Study suggests ‘COVID toe’ may be the side effect of an immune response

A skin condition referred to as ‘COVID toe’ is believed to be the body’s immune response to fighting the virus, according to a study.

The condition, which causes symptoms similar to chilblains, with redness and inflammation, also causes fingers and toes to become swollen or to change colour.

A study from the British Journal of Dermatology examined 50 participants with the condition and 13 with similar lesions that occurred before the pandemic.

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According to researchers from the University of Paris the study found the condition was likely caused by the body generating an immune response with high levels of certain autoantibodies, which accidentally target a person’s cells and tissues as well as the virus.

In addition to the immune system, cells lining blood vessels that supply the affected areas also appeared to play a critical role in the development of COVID toes and chilblains.

COVID toe can happen at any age but seems to most commonly affect children and teenagers.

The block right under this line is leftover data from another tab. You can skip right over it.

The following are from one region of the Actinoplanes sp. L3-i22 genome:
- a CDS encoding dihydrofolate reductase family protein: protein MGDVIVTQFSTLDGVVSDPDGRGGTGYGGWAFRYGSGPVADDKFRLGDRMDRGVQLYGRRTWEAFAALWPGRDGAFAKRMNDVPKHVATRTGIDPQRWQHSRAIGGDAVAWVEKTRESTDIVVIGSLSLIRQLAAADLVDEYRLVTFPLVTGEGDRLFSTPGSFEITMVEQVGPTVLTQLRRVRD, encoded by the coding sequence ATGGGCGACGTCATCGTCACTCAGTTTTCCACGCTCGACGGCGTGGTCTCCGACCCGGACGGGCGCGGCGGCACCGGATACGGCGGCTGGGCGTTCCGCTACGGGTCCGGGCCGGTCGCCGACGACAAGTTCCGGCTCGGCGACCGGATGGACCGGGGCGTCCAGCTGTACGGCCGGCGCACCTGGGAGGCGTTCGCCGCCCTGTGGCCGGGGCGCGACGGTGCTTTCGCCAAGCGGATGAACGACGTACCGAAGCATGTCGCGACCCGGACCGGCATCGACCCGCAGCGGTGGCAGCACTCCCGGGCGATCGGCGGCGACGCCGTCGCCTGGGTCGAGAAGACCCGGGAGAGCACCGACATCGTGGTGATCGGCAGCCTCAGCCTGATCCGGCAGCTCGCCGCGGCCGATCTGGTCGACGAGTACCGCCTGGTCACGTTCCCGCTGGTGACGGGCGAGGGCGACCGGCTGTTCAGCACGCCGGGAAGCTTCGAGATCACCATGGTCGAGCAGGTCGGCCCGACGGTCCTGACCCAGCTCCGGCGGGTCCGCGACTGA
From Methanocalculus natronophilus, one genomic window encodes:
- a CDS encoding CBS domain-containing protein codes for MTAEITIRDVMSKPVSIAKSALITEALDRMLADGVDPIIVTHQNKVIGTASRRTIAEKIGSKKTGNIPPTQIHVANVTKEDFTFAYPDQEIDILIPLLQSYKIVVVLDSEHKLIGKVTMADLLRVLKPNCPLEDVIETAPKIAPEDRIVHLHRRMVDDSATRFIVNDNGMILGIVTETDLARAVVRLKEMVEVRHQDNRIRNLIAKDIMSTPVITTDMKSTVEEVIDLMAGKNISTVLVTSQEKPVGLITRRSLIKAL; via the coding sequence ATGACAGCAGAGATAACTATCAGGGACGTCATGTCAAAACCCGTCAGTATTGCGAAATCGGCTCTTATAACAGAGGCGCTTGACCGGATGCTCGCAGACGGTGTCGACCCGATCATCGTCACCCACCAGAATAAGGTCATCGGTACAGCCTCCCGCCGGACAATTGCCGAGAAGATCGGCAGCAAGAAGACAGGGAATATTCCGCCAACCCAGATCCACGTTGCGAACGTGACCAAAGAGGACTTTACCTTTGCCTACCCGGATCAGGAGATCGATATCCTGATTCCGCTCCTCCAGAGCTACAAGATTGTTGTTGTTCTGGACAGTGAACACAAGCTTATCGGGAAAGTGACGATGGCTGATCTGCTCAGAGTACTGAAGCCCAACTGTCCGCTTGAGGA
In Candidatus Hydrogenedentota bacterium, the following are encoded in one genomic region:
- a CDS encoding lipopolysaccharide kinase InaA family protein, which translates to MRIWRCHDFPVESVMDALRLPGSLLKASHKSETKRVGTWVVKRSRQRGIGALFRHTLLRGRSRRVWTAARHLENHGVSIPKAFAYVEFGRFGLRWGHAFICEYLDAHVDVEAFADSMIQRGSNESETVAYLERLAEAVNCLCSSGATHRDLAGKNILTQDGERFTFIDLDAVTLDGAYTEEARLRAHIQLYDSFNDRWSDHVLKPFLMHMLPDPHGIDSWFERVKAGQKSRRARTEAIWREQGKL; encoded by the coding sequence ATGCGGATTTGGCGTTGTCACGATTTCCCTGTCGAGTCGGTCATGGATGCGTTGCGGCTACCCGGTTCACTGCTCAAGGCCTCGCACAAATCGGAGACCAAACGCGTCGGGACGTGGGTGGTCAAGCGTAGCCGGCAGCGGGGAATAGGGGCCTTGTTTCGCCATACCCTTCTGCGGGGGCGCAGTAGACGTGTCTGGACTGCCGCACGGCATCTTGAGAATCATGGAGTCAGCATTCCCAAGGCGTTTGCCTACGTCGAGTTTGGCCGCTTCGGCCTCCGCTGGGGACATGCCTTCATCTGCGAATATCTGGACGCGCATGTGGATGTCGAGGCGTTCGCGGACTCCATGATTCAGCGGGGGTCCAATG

While it’s usually painless, the rash can also be extremely sore and itchy, with tender blisters and swelling, causing some to barely able to walk or wear shoes.

It typically develops within one to four weeks of being infected and can last up to months at a time. 

In May 2020, the European Journal of Pediatric Dermatology reported an “epidemic” of “red or purple lesions on the side or sole of the foot or on hands and fingers among children and adolescents in Italy.

It said that, unlike other rashes associated with coronavirus, it had not been previously observed. 

The rash appeared to be one of the main symptoms of the virus at the beginning of the pandemic, sometimes occurring as the only symptom of positive cases.

Dr Veronique Bataille, a consultant dermatologist and spokesperson for the British Skin Foundation, told the BBC that COVID toe was seen very frequently during the early phase of the pandemic but had been less common in the current Delta variant wave.

She said it might be due to more people being vaccinated or having some protection against the virus from past infections: “Presentations after vaccination are much rarer.”